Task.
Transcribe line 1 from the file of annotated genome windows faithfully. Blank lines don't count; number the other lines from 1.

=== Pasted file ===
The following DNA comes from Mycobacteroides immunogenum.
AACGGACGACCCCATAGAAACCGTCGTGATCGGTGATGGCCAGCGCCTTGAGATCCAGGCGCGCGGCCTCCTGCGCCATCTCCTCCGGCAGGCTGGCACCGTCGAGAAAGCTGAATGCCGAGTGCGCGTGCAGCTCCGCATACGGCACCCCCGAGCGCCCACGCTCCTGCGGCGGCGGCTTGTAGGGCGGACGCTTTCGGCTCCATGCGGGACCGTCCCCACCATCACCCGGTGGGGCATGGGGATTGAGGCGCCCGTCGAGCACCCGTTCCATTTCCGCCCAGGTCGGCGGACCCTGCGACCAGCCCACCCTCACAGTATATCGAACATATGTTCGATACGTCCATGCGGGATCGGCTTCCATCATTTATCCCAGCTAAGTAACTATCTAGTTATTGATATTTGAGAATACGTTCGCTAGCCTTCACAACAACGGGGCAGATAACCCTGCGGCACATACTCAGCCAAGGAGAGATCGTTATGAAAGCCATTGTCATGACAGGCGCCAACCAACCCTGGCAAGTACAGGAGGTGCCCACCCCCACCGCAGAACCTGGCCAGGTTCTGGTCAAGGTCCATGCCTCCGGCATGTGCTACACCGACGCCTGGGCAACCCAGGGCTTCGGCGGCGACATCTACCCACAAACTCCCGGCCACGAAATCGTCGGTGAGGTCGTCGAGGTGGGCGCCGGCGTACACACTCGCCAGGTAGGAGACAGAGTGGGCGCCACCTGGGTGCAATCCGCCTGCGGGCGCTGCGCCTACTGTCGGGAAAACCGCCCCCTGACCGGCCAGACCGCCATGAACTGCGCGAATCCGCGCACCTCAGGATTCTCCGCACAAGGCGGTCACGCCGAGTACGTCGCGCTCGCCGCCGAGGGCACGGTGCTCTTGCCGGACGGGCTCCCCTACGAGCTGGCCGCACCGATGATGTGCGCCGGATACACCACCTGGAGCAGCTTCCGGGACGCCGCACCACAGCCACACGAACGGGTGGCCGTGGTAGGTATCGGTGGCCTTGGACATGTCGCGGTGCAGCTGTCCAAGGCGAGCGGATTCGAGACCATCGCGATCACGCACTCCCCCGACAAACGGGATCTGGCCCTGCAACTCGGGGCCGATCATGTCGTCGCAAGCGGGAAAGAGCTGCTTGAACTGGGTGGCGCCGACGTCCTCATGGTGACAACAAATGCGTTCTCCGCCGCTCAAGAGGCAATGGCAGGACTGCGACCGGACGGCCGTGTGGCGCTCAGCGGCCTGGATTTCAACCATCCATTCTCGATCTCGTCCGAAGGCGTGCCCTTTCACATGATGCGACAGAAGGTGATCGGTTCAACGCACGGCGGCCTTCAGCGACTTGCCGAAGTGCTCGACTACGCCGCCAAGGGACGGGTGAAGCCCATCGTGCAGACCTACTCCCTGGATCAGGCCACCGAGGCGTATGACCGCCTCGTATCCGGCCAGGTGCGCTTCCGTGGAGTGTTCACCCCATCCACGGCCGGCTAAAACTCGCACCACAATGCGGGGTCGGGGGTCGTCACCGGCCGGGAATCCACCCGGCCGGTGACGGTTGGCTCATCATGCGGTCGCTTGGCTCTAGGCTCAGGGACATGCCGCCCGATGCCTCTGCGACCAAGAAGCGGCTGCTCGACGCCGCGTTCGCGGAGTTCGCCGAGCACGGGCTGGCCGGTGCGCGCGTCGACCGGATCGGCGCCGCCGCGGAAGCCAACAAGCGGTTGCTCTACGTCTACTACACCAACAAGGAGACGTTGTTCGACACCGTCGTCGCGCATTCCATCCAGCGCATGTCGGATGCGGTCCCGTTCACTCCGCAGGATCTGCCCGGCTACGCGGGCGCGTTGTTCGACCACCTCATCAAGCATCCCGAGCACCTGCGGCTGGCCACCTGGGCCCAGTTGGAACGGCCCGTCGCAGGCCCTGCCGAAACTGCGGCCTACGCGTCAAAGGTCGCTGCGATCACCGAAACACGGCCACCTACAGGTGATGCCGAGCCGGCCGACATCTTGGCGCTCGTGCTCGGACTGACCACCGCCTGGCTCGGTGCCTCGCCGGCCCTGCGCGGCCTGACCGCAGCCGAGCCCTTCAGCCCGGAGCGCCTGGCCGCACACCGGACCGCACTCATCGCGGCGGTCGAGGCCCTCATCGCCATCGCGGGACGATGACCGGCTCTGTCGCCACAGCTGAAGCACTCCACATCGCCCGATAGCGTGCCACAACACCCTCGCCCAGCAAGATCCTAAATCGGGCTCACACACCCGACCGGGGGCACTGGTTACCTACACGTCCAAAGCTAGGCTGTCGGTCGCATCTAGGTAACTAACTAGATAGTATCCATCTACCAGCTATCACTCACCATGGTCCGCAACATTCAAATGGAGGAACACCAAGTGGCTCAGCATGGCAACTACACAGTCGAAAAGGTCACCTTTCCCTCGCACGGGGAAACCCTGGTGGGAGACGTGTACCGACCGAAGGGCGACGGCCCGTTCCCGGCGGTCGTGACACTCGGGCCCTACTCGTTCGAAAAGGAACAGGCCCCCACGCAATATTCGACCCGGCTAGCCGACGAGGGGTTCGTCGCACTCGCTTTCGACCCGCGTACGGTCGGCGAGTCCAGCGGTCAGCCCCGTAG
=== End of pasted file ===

The following DNA comes from Mycobacteroides immunogenum.